In a frightening and eye-opening piece in The New York Times today, reporter Robert Pear wrote that 94 percent of nursing homes across the country have violations, and that a full and staggering 100 percent of Washington, DC, elder care facilities have violations.  In the article, Pear expands to say that the report was made by the Department of Human Services and that the study also found that 17 percent of nursing homes suffered from problems that caused “actual harm or immediate jeopardy.”

Nursing home abuse inspectors received 37,150 complaints nationwide last year, with 39 percent of those complains holding water, the inspector general of the Department of Health and Human Services Daniel R. Levinson told The New York Times. Twenty percent of the complaints were verified by both federal and state agents who concluded that the claims did indeed involve the abuse and neglect of the elders in their care.

Among the laundry list of problems mentioned, poor nutrition, medication mix-ups, infected bedsores, and general cases of neglect and abuse were the most common complaints, with for-profit homes incurring more complains than other kinds of senior living facilities. Two out of three nursing homes are privately run for-profit entities, while the remainder are non-profits or government-run facilities.  Other types of abuse other than physical cases were also recorded. For example, Levinson cited that many for-profit sites billed their patients and their patients families for services that were not provided at all.

“For-profit nursing homes had a higher average number of deficiencies than the other types of nursing homes,” Mr. Levinson said. “In 2007, for-profit nursing homes averaged 7.6 deficiencies per home, while not-for-profit and government homes averaged 5.7 and 6.3, respectively.”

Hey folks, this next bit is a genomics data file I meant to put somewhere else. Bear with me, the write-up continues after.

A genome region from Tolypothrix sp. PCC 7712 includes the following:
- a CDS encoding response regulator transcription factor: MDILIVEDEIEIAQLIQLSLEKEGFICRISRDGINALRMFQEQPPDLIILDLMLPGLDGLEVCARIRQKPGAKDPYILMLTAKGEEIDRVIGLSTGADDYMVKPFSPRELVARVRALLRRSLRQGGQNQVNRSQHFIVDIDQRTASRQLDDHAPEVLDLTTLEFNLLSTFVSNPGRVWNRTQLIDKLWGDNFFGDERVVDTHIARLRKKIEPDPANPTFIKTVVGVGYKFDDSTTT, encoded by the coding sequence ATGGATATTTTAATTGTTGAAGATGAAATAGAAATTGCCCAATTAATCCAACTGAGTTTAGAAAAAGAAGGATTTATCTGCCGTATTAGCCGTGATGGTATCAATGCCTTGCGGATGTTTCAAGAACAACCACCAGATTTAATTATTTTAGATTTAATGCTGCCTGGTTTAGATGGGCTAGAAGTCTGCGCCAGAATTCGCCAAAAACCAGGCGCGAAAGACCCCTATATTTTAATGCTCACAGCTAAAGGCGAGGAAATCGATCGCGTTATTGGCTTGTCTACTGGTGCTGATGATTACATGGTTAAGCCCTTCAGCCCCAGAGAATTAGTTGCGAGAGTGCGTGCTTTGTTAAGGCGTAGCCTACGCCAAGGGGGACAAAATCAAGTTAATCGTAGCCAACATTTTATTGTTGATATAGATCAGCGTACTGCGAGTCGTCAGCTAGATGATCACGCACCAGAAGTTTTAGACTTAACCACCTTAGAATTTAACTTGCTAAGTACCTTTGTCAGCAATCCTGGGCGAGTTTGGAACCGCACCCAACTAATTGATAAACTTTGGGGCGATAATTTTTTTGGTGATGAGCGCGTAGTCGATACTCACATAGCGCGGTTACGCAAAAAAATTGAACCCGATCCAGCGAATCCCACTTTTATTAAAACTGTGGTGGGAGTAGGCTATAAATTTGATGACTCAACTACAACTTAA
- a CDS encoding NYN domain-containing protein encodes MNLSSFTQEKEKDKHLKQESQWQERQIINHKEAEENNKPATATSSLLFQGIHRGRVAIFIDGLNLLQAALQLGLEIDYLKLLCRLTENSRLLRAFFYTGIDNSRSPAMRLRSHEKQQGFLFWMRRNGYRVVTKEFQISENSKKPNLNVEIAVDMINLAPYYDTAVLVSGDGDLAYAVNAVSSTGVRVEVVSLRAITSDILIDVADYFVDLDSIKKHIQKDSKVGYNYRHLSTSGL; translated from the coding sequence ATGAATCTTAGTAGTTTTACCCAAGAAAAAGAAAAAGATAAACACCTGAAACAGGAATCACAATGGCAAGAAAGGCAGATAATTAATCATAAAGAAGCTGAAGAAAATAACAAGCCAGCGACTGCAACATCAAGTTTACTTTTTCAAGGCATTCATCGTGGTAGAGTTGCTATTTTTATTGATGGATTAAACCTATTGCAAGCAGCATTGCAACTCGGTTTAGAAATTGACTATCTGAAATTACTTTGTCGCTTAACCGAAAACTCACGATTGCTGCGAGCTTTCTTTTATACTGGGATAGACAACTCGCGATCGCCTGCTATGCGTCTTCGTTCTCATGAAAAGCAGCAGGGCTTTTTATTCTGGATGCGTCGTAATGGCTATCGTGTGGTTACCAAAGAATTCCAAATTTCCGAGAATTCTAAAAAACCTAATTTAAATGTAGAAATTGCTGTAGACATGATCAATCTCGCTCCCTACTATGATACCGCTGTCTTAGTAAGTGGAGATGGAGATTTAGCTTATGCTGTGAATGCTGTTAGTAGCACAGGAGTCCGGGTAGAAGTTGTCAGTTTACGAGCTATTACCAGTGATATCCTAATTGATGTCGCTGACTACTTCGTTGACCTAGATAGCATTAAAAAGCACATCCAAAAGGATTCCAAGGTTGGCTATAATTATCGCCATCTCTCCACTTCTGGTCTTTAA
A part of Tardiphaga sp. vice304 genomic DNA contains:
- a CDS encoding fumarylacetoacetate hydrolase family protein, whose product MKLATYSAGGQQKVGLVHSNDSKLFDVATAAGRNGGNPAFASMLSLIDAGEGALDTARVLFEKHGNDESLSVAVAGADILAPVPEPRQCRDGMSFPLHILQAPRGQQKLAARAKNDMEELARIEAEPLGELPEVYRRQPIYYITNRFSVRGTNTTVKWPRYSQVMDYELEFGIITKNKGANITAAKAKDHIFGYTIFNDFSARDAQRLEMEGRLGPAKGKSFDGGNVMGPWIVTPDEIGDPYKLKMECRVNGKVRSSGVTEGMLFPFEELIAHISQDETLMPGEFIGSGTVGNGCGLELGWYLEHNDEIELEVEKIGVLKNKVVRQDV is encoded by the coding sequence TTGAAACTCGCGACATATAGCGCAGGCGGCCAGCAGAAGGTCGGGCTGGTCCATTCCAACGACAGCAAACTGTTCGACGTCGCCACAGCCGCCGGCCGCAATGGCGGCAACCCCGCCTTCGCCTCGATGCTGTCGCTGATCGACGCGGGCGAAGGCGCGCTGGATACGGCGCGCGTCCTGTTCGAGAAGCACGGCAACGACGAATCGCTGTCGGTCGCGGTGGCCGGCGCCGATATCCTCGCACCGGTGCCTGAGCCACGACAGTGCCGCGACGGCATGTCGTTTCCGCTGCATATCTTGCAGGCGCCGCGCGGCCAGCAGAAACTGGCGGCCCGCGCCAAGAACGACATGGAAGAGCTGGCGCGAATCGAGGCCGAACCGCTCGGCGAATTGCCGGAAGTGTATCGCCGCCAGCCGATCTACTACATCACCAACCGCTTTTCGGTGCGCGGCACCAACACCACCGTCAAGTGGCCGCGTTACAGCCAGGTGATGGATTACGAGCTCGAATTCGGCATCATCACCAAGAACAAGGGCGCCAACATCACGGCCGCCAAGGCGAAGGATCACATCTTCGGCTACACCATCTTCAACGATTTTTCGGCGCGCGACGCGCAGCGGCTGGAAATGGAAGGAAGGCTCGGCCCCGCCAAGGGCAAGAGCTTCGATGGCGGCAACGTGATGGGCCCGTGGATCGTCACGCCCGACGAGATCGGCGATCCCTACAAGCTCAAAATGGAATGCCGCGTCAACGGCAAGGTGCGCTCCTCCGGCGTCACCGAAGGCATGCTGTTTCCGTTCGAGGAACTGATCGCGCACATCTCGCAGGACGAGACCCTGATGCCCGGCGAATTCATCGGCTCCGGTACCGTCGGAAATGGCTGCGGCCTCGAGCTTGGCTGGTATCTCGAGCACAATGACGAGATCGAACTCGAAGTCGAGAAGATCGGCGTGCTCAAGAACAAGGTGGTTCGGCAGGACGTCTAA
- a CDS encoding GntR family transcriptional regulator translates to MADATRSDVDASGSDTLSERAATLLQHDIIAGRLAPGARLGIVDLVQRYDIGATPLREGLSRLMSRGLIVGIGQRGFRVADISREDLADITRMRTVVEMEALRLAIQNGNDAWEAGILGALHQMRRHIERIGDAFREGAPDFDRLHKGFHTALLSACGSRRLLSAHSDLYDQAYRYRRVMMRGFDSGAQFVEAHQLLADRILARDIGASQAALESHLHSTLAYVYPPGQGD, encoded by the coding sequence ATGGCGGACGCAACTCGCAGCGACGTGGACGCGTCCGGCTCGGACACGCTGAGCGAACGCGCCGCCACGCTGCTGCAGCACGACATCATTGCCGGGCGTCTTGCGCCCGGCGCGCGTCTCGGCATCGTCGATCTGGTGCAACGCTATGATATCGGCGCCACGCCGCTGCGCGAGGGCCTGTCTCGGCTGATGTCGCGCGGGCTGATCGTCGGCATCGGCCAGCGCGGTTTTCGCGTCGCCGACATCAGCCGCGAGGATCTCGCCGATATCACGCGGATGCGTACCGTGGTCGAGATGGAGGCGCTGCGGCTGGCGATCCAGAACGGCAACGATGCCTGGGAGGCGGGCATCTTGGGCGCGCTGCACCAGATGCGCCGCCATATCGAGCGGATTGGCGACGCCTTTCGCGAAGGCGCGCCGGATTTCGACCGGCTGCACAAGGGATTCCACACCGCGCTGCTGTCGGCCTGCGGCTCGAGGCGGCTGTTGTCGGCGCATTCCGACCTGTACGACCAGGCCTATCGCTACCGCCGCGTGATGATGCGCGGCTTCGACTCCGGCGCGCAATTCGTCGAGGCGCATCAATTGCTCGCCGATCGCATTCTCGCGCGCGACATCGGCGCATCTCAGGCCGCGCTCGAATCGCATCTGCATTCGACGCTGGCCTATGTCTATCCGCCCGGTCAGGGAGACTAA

In response to these shocking numbers, Levinson has issued a compliance guide for the elder care homes that performed especially badly this year. He also pointed out that the inspection system as it stands now is not working properly. As the system stands now, the country’s 15,000 nursing homes are inspected once a year. Passing inspection is one condition for the adult care facilities to participate in the Medicaid and Medicare programs that cover over two-thirds of their residents.

Bruce Yardwood, the president of the American Health Care Association, agreed that although nursing home facilities need to do a better job, the system of inspection was also flawed. “We know we have to do a better job. We have been doing a better job, in treating pressure sores, managing pain and reducing the use of physical restraints. [the inspection system] does not reliably measure quality,” he continued. “It does not create any positive incentives.”